In other words, he sees Dune as something to be refashioned into something he wants it to be rather than being faithful to the source material. You see the difference from the first installment to the second in much the same way we saw The Lord of the Rings film trilogy versus the horrific Rings of Power series. What should have been a great film was instead deeply flawed. It will make a lot of money of course but the liberties taken with the plot and the terrible casting choices make it something far less than it could and should have been.

It will be at least another decade before I pay to see a film again.


  1. anonymous

    I only saw the trailer, but I agree that Christopher Walken was a crappy choice for Emperor. The guy does have presence, but it is mostly smart/evil. There is nothing of Royalty or Nobility about him.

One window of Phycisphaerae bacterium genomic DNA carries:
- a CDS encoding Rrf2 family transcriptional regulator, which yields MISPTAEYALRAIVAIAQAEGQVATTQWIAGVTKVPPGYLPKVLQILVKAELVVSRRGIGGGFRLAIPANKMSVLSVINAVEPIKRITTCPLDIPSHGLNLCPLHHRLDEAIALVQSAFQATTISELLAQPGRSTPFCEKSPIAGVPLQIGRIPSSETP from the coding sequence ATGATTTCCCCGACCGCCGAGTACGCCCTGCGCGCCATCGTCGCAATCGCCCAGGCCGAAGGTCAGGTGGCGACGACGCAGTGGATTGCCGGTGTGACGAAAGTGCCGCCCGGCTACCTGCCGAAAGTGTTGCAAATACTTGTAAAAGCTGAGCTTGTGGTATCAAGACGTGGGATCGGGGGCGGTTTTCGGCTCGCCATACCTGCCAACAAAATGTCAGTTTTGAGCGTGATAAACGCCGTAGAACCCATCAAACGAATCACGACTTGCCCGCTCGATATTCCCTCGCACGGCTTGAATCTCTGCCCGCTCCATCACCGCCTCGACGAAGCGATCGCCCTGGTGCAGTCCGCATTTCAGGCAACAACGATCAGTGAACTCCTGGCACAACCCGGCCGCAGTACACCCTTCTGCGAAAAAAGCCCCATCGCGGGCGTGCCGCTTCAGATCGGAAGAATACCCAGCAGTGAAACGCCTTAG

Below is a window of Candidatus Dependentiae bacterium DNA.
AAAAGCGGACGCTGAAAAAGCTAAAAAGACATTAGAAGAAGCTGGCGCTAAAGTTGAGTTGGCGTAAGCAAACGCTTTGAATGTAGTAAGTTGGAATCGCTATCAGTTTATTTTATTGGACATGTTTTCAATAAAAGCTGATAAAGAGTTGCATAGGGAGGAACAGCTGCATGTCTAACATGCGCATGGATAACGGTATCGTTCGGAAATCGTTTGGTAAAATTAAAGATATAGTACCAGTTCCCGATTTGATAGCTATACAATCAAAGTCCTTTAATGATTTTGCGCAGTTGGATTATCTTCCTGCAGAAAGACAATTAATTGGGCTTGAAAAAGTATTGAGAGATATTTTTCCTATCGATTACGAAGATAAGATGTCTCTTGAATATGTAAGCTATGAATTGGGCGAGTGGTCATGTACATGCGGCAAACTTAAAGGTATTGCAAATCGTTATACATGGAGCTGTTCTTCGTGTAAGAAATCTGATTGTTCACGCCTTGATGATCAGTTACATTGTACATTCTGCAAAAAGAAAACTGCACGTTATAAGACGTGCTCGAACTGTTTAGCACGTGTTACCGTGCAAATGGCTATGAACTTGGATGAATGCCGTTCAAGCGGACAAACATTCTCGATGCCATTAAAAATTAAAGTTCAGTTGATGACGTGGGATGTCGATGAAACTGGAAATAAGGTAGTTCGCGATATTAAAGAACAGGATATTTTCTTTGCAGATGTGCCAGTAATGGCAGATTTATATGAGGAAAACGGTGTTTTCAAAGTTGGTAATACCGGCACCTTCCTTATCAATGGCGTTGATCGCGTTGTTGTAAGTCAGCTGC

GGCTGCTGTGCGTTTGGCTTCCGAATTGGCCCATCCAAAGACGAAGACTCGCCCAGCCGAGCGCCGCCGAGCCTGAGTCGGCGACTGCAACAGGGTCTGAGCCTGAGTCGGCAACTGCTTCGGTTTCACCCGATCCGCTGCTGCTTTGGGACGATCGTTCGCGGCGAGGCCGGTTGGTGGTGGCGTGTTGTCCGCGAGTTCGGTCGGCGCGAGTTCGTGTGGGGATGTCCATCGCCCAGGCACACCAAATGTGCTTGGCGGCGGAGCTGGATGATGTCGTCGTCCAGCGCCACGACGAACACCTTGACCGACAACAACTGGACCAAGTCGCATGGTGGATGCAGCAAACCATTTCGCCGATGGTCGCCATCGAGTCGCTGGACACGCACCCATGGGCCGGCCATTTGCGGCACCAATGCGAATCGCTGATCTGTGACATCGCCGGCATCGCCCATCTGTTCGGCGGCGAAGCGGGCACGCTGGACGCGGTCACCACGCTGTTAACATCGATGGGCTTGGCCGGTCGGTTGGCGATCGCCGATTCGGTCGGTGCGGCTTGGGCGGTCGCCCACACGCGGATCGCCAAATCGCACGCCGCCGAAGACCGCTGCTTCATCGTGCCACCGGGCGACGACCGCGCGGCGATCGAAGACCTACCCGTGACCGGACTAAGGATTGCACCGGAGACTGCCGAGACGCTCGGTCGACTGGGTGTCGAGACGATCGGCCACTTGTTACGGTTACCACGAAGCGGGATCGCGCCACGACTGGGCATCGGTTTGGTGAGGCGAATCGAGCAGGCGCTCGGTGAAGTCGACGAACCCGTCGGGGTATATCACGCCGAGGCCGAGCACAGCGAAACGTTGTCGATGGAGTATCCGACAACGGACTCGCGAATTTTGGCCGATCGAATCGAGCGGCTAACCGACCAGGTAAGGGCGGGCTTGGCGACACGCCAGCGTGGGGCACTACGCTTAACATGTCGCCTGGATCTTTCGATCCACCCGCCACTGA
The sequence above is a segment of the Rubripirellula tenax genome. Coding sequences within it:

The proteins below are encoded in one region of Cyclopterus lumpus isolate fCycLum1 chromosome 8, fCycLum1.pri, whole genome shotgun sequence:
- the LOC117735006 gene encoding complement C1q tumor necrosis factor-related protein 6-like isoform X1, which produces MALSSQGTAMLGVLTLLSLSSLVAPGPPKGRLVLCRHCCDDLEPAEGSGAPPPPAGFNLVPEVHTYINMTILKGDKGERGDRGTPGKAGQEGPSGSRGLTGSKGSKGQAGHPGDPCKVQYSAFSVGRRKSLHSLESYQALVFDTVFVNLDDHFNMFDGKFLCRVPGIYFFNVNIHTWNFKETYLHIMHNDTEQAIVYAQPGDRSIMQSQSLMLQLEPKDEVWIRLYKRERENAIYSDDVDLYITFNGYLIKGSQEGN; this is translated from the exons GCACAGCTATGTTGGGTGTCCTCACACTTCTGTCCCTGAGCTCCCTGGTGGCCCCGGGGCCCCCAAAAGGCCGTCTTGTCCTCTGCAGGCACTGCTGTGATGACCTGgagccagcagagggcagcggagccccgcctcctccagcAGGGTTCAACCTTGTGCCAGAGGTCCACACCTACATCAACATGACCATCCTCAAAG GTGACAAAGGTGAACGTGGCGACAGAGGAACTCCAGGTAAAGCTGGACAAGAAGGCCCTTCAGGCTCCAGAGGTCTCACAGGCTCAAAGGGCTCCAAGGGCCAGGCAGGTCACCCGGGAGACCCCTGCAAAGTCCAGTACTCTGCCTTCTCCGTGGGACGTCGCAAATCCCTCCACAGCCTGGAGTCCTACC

2. Jeffrey Zoar

    Even word of mouth can’t be trusted anymore, as I discovered when I made the mistake of going to the theater to see Top Gun: Maverick. So with all the free streaming available, there’s no reason to go to the trouble and expense of watching a movie in a theater. Finding a quality product coming out of Hollywood nowadays seems about as likely as a winning lottery ticket.

      • LGC

        Maverick was an entertaining movie. Set aside two hours and enjoy of which in the 80’s we got at least one a week.

        But it was SO MUCH BETTER than the rest of the dreck coming out that it looked like a marvel (pun intended). Imagine that a movie that just entertains instead of just preach.

        And, it made a billion dollars. But of course, do we see any more of that style of movie? of course not, the narrative is more important.

  3. Big Ruckus D

    I’ve not set foot in a theatre since….1989. Had to look it up, I knew the last movie I saw in a theatre was See No Evil, Hear No Evil with Gene Wilder and Richard Pryor, which was released in summer ’89. I’d say my boycott of Hollywood is going quite well at 35 years and counting. Honestly, I don’t feel I’ve missed anything.

  4. Bear in Indy

    Last movie I saw in a theater was “Dunkirk” in 2017. A good film, with decent special effects, and good performances by all.